The chapter four focus on Divine Nature and role of the Messenger to achieve spiritual poverty (faqr) to get Ascent towards Divine Ocean. The nature of our Messenger is as Quran as told by Hadhrat Ayesha (R.A). The author holds that Islamic Doctrine of Rasul is same as Hindu Doctrine of Avatara.; the ultimate difference is that Avatara is treated as decent while Rasul is as Archangel or human incarnation of the Spirit. Prophet (PBUH) is himself personification of Divine Centre and through him the mystics could ebb towards Divine Ocean. The author says that our Prophet (PBUH) is always present at this Centre and has power to throw a ‘life-line’ (Silsilah) that traces a spiritual lineage back to himself (p.38). Therefore, every Sufi Order is descended from the Prophet (PBUH) in this way. It is common practice among Sufis to write ‘Ridhwan’ with the name of a Saint because he has assimilation with the Divine Nature which is personified in our Prophet. The Quran says: ‘Verily those who pledge unto thee their allegiance pledge it unto none but God’ (p.42). Therefore, a novice who has joined a particular Sufi Order is given this access through attachment to spiritual chain. The next step is to achieve Divine assimilation which is achieved either through invocation of blessings upon him or through recitation of his names and the litanies associated with the names so as to become like him or through remembrance of God.
The author expresses that Sufism is a name today without a reality. Earlier at the time of Prophet (PBUH) and his Companions it was a practice without name. Ibn-e-Khaldun remarks that as people become more and more materialistic later on, they used to call Sufis to those people who were dedicated to the worship of God (p.45). The word Sufi means woolen and by extension it also implies ‘wearer of wool’. There is no doubt that woolen dress was attached with spirituality as Prophet (PBUH) clearly mentioned that Moses (A.S) was wearing such dress when God spoke to him. The other logical explanation of this name is that earlier it was applied to a group of people wearing wool, but later on this term was indiscriminately applied to all the mystics of the community. In Arabic, Sufi also means purity or a person with pure heart (p. 46-47). Sufi mystics also call themselves ‘the poor’. ‘Al-fuqara’ because they have sacrificed or given everything for getting ‘Ridhwan’. Therefore, the origin of the Sufi term is this verse: “God is the Rich and ye are the poor”. Quran also says that it is not the eyes that are blind but the hearts. Therefore, this concept is consistent with that of the whole ancient world of both East and West that consider the vision of heart is to reach Centre of soul. The author has explained this concept with the help of Jacob’s Ladder to describe the spiritual hierarchy of the heart. The heart has an importance in Sufism also as it denotes Centre of consciousness also called inward Moon which could be enlightened with Divine Sun when vibrations are sent to heart through remembrance of God. In another context, it has been described as ihsan (excellence) which is also related to heart knowledge. The Holy Tradition emphasizes that excellence is that you worship Allah as if you see him! According to Quran, remembrance of God (Dhikr Allah) is greater than ritual prayer (p. 59). The Prophet (PBUH) also said that the best polish for rusting heart is the invocation of Allah. All mystical doctrines talk about three level of certainties that a soul can achieve, the Lore of Certainty (ilm al-yaqeen), the Eye of Certainty (ayn al-yaqin) and the Truth of Certainty (haqq al-yaqeen). All these stages of certainty relate to heart-knowledge. This last degree is the extinction (fana) of all otherness which alone gives realization of the Supreme Identity.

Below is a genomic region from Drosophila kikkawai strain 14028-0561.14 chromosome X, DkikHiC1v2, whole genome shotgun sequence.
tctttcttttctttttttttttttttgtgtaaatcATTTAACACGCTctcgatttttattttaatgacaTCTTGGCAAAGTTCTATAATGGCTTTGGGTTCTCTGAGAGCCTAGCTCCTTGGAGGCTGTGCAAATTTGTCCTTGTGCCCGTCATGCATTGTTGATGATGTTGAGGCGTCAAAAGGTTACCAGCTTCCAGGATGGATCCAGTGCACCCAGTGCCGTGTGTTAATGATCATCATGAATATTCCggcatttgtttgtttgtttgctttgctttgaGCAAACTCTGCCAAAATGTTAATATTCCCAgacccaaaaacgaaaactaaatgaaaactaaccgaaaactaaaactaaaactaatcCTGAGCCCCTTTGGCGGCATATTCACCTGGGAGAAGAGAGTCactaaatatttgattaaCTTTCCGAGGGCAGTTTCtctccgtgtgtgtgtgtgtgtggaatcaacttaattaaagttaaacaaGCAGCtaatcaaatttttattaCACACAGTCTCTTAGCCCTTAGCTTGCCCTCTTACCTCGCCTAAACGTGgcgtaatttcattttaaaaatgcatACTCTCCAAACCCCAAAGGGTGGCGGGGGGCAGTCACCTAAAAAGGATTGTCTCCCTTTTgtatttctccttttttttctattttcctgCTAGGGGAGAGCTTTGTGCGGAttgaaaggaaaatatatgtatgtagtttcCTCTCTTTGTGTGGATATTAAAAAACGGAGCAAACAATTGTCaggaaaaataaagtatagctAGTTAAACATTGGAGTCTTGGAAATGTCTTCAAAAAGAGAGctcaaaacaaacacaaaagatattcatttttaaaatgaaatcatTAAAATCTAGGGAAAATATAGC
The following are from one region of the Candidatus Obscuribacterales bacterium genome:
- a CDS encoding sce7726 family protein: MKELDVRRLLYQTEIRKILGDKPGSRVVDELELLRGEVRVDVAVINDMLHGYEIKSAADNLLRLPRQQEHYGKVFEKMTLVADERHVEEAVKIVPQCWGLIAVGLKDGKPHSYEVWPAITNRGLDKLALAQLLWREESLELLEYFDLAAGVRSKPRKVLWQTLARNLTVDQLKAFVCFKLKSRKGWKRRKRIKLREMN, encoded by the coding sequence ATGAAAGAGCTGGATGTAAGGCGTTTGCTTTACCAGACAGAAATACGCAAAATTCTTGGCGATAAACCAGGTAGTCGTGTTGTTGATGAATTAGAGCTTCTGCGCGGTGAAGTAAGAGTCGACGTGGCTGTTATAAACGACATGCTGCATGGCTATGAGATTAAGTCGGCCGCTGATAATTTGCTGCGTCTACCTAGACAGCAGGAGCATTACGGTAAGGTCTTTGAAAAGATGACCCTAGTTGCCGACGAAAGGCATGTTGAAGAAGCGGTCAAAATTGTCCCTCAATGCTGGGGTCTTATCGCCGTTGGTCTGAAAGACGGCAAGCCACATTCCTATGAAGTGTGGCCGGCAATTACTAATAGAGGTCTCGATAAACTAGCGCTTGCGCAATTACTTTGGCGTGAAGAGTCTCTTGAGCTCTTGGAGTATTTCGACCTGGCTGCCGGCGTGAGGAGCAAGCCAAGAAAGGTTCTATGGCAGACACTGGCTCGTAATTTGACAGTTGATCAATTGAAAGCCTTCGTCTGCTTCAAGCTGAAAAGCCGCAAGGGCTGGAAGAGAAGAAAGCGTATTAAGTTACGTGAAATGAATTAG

All other doctrines related to the mind but mystical doctrine is more related to heart. The doctrine revolves around Divine Name Allah which is synthesis of all truth. Even the Shahadah also reveals around the Name of Allah. If first part of Shahadah (La Ilaha Illa Llah) is broken into letters, it gives three letters Alif, Lam and Ha which again make the name of Allah. However, initially mind faces perplexity but it needs supervision of Spiritual Master to bask the inner moon in the Sun for Divine Enlightenment (p.73). The whole of Sufism revolves around famous Holy Tradition: ‘Nothing is pleasing to Me, as a means for My slave to draw near unto Me………………which I have made binding upon him; with added devotion……. the Hand whereby he graspeth and the Foot whereon he walketh” (p. 74). This Holy Tradition is more often repeated by Sufis to justify their doctrine and method. It not only obligatory prayer but also voluntary rites to get extra dimension of height and depth of soul. Quran also supports this mystical method, ‘Call upon Me and I will answer you’. Of these voluntarily rites, the invocation of the Name Allah is performed by the Sufis. The other methods include recitation of Quran and other long litanies to invoke the Self. Moreover, in some Sufi orders, sacred dance is also performed to get life into perpetual invocation. For Sufi, Quran is a great source of meditation as Sufi quotes verses to highlight essential link with dikhr (remembrance) and fikr (invocation) (p. 89). The practices of Sufism vary from one order to another order to meet the variety and complexity of soul (p. 91). Sincerity is key element in such practices as Divine Acceptance could only be achieved when human rida (acceptance) is there in form of sincere desire and efforts of remembrances and invocation.
The author emphasizes the distinctive and exclusive nature of Sufism and describe its very characteristics such as central, exalted, profound, mysterious, inexorable, exacting, powerful, dangerous, aloof and necessary. It should not be misperceived here that it is indifferent to outward religious forms, rather it discourages flat outwardness. Sufism is also exclusive in the sense that it requires the novice to be courageous enough to cross the gulf of wilderness and darkness (p. 99). This fact cannot be denied that spread of Islam in subcontinent has been mainly due to the exalted nature of its mysticism. At the end, the historical background of Sufism has also been given tracing it back to apostolic age of Prophet (PBUH) and his Companions. In this regard, the contribution of few great Sufis like Hassan Basri, Rabia Basri, Abdul Qadir, Ibn-e-Arabi etc. are highlighted. The more information about their valuable work and scholarly contribution can be found in the last chapter. The book requires thorough reading to get more insight about Sufism and its widespread impact and popularity in the world.